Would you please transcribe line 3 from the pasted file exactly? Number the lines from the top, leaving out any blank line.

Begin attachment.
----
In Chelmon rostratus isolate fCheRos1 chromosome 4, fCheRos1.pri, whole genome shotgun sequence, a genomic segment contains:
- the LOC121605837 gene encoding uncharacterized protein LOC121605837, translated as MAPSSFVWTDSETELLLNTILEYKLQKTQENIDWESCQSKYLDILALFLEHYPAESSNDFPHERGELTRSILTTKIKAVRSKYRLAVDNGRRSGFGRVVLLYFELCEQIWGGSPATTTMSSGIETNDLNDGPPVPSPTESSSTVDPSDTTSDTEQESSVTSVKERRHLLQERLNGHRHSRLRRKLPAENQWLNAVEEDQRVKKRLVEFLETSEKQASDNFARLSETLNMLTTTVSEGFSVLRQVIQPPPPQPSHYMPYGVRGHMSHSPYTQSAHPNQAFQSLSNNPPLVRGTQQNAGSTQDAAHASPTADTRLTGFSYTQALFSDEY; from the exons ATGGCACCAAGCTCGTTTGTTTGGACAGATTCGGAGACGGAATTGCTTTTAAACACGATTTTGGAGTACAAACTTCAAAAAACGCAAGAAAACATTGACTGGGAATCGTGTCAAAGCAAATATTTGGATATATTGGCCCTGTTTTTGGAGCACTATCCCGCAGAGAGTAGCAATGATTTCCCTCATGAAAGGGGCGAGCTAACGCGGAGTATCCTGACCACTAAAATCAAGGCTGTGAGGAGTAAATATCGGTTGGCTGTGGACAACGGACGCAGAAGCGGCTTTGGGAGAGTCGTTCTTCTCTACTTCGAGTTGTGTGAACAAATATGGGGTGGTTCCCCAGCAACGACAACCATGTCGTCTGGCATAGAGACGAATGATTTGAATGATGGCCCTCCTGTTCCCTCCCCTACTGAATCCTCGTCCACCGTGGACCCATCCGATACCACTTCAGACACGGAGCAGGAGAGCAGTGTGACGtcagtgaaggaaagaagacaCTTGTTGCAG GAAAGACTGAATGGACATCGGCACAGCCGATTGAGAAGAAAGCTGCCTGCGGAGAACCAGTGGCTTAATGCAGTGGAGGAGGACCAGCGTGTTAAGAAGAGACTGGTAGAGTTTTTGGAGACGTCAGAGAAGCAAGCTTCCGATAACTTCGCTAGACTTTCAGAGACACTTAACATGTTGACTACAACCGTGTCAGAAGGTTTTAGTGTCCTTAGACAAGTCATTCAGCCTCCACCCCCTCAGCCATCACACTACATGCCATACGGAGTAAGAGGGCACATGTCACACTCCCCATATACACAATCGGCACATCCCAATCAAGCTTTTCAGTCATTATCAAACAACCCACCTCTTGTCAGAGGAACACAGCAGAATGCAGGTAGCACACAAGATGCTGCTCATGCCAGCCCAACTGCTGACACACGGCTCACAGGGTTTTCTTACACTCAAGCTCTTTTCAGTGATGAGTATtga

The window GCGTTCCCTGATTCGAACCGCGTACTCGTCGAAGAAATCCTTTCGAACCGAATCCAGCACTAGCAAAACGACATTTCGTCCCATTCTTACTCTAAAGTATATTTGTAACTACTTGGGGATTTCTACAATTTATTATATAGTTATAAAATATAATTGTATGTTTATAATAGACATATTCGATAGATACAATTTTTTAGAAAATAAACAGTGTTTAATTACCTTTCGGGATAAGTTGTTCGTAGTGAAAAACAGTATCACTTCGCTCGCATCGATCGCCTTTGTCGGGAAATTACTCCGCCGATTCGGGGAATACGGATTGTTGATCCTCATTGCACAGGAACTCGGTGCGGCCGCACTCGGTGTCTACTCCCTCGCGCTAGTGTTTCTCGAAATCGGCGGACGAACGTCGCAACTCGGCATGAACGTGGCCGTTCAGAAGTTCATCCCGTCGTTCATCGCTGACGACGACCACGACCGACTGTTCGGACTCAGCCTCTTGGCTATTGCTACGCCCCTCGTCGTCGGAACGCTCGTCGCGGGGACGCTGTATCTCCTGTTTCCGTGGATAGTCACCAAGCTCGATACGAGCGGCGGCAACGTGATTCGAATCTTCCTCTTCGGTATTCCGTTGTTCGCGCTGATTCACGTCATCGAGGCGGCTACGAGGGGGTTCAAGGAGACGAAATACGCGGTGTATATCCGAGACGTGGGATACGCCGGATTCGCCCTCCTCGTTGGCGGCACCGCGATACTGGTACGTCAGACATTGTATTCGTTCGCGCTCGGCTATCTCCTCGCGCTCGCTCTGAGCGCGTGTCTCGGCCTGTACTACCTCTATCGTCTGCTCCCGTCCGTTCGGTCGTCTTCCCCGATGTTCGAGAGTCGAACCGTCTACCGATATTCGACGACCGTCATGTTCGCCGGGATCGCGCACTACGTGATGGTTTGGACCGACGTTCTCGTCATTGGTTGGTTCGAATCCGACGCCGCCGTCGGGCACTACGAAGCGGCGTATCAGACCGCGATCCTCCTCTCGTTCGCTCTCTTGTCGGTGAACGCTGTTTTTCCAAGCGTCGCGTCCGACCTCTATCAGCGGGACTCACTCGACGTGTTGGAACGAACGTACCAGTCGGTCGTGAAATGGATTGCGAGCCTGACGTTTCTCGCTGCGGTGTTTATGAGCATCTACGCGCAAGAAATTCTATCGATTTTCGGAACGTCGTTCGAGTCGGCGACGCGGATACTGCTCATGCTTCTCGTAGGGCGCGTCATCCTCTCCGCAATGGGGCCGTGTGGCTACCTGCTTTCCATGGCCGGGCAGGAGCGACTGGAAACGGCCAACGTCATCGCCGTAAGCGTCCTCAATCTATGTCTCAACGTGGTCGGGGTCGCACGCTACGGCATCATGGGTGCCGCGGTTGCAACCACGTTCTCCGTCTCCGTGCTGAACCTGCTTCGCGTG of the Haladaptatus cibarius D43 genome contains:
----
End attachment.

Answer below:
The window GCGTTCCCTGATTCGAACCGCGTACTCGTCGAAGAAATCCTTTCGAACCGAATCCAGCACTAGCAAAACGACATTTCGTCCCATTCTTACTCTAAAGTATATTTGTAACTACTTGGGGATTTCTACAATTTATTATATAGTTATAAAATATAATTGTATGTTTATAATAGACATATTCGATAGATACAATTTTTTAGAAAATAAACAGTGTTTAATTACCTTTCGGGATAAGTTGTTCGTAGTGAAAAACAGTATCACTTCGCTCGCATCGATCGCCTTTGTCGGGAAATTACTCCGCCGATTCGGGGAATACGGATTGTTGATCCTCATTGCACAGGAACTCGGTGCGGCCGCACTCGGTGTCTACTCCCTCGCGCTAGTGTTTCTCGAAATCGGCGGACGAACGTCGCAACTCGGCATGAACGTGGCCGTTCAGAAGTTCATCCCGTCGTTCATCGCTGACGACGACCACGACCGACTGTTCGGACTCAGCCTCTTGGCTATTGCTACGCCCCTCGTCGTCGGAACGCTCGTCGCGGGGACGCTGTATCTCCTGTTTCCGTGGATAGTCACCAAGCTCGATACGAGCGGCGGCAACGTGATTCGAATCTTCCTCTTCGGTATTCCGTTGTTCGCGCTGATTCACGTCATCGAGGCGGCTACGAGGGGGTTCAAGGAGACGAAATACGCGGTGTATATCCGAGACGTGGGATACGCCGGATTCGCCCTCCTCGTTGGCGGCACCGCGATACTGGTACGTCAGACATTGTATTCGTTCGCGCTCGGCTATCTCCTCGCGCTCGCTCTGAGCGCGTGTCTCGGCCTGTACTACCTCTATCGTCTGCTCCCGTCCGTTCGGTCGTCTTCCCCGATGTTCGAGAGTCGAACCGTCTACCGATATTCGACGACCGTCATGTTCGCCGGGATCGCGCACTACGTGATGGTTTGGACCGACGTTCTCGTCATTGGTTGGTTCGAATCCGACGCCGCCGTCGGGCACTACGAAGCGGCGTATCAGACCGCGATCCTCCTCTCGTTCGCTCTCTTGTCGGTGAACGCTGTTTTTCCAAGCGTCGCGTCCGACCTCTATCAGCGGGACTCACTCGACGTGTTGGAACGAACGTACCAGTCGGTCGTGAAATGGATTGCGAGCCTGACGTTTCTCGCTGCGGTGTTTATGAGCATCTACGCGCAAGAAATTCTATCGATTTTCGGAACGTCGTTCGAGTCGGCGACGCGGATACTGCTCATGCTTCTCGTAGGGCGCGTCATCCTCTCCGCAATGGGGCCGTGTGGCTACCTGCTTTCCATGGCCGGGCAGGAGCGACTGGAAACGGCCAACGTCATCGCCGTAAGCGTCCTCAATCTATGTCTCAACGTGGTCGGGGTCGCACGCTACGGCATCATGGGTGCCGCGGTTGCAACCACGTTCTCCGTCTCCGTGCTGAACCTGCTTCGCGTG of the Haladaptatus cibarius D43 genome contains: